On the Sunday before Father Jack Collopy passed
onto eternity I celebrated Holy Mass in his room. He and I concelebrated; he wore his favorite golden color stole. Dan, his nephew, and Dan’s wife Kim and Linda, Jack’s niece, sat around the makeshift altar. They assisted with the readings and the responsorial psalm.
Jack and I had Eucharistic celebrations in historic places including St. Peters in the Vatican, the shrine of the Infant of Prague, the Greek city of Corinth and in Oberamgau in Germany when we went there for the Passion-Play. The Mass in his room was the last one Jack celebrated.
Just as we were vesting, Linda gave me some pictures which she just took out from Father Jack’s album. One was the picture of him visiting my mother in India. Ironically, that trip of his to my homeland was one I could not go with him. He told me that though my mother could not speak a word in English, her smile and the way she welcomed him and ministered to him was an unforgettable experience for him.
My mother and Father Jack will remain as the most important two individuals in my life. My mother gave me life and Jack gave me new life. My mother, whom God chose to give me life, also had an exceptional role in sustaining my vocation to the priesthood. In this adopted country of mine where I have spent the second half of my life so far, Father Jack was chosen by God to give me new life. Three months ago when my mother died, Jack comforted me, and now when I lost him, the presence of all of you here is a great comfort to me. His demise is a great loss to his family and the hundreds whose life he made stronger spiritually.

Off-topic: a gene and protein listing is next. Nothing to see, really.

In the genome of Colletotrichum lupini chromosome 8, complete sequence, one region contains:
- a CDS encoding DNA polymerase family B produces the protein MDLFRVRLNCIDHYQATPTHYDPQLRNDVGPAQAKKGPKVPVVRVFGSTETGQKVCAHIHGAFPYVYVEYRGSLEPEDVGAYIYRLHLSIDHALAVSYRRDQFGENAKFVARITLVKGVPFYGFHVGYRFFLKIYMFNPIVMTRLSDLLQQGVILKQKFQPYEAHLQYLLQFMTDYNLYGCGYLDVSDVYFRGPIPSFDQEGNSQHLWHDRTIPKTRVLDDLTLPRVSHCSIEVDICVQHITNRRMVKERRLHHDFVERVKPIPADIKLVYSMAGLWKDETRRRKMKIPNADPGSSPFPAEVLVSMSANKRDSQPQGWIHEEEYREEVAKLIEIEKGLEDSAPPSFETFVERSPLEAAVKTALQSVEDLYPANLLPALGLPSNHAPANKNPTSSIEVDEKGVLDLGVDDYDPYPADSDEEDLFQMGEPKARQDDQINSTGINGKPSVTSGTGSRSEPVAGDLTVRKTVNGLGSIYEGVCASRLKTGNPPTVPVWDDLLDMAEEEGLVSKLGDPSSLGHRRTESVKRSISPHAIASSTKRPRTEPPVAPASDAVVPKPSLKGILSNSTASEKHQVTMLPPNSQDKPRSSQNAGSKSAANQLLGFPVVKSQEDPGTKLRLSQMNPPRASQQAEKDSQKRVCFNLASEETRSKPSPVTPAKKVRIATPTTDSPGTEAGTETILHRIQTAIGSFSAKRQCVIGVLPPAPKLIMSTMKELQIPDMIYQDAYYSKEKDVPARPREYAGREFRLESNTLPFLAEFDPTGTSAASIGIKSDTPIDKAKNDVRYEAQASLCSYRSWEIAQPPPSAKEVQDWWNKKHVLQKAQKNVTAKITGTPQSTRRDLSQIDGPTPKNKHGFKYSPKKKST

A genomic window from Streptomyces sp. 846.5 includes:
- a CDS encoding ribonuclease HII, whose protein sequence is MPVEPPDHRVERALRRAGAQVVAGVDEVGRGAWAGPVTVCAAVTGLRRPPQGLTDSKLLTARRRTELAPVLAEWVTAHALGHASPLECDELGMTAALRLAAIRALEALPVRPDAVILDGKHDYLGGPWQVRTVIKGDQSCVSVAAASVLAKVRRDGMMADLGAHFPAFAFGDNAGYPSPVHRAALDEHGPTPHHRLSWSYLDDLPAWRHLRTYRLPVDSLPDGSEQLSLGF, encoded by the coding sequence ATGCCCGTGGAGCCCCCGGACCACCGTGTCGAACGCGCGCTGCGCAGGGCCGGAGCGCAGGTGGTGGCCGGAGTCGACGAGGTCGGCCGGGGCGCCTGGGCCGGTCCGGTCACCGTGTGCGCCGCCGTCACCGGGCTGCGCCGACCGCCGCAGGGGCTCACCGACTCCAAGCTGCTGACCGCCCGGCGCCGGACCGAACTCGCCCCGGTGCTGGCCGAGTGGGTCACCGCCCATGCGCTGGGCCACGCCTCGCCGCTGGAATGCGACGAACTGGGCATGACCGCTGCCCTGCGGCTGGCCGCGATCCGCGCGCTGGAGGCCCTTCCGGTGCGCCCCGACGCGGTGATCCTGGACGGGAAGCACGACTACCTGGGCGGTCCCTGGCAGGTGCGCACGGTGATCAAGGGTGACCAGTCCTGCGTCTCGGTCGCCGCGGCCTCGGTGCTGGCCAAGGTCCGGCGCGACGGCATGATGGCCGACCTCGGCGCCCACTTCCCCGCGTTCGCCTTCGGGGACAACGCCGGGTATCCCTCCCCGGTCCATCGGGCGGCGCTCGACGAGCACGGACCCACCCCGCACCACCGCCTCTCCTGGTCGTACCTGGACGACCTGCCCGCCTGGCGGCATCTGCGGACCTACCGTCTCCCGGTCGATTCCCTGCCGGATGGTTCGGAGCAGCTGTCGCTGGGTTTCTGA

A primary duty of ours tonight is to entrust Father Jack’s soul to the Lord and to console and strengthen Father Jack’s family. Linda and Dan, I have great appreciation for the exceptional affection with which you took care of Father Jack. Almost every day you were with him visiting and taking care of him. May the Lord lessen your grief and continue to bless your family abundantly. Having gone to meet the Lord face to face, Jack is more powerful henceforth to obtain blessings for you and for all of us than while he lived with us in his body.
Let me explain how Father Jack became vitally important in my life. During the Prayer of the Faithful during the Mass Linda prayed that Uncle Jack’s wounds may be healed. What she meant might have been his physical wounds resulting from prolonged stay in bed. But her prayer for his wounds reminded me of Jack as a wounded healer. Literally he became for me the hands and the heart of Jesus, the Wounded Healer par excellence. Jack, while in ministry, suffered mental depression and was healed. In my 35th year when I came to this country I was a depressed man.
My depression had occurred as a gradual process. The joy and enthusiasm which energized the first years of my priestly ministry had declined. It was then, in the tenth year after my ordination that I came to the States. Upon arrival here, adding to my stress was the struggle of adjusting to an inner city parish. While a priest in residence at St. Matthew rectory at Northwood in Baltimore I felt as nothing more than a zombie. Worse still, my spiritual life was dying out like a flame which no longer has fuel.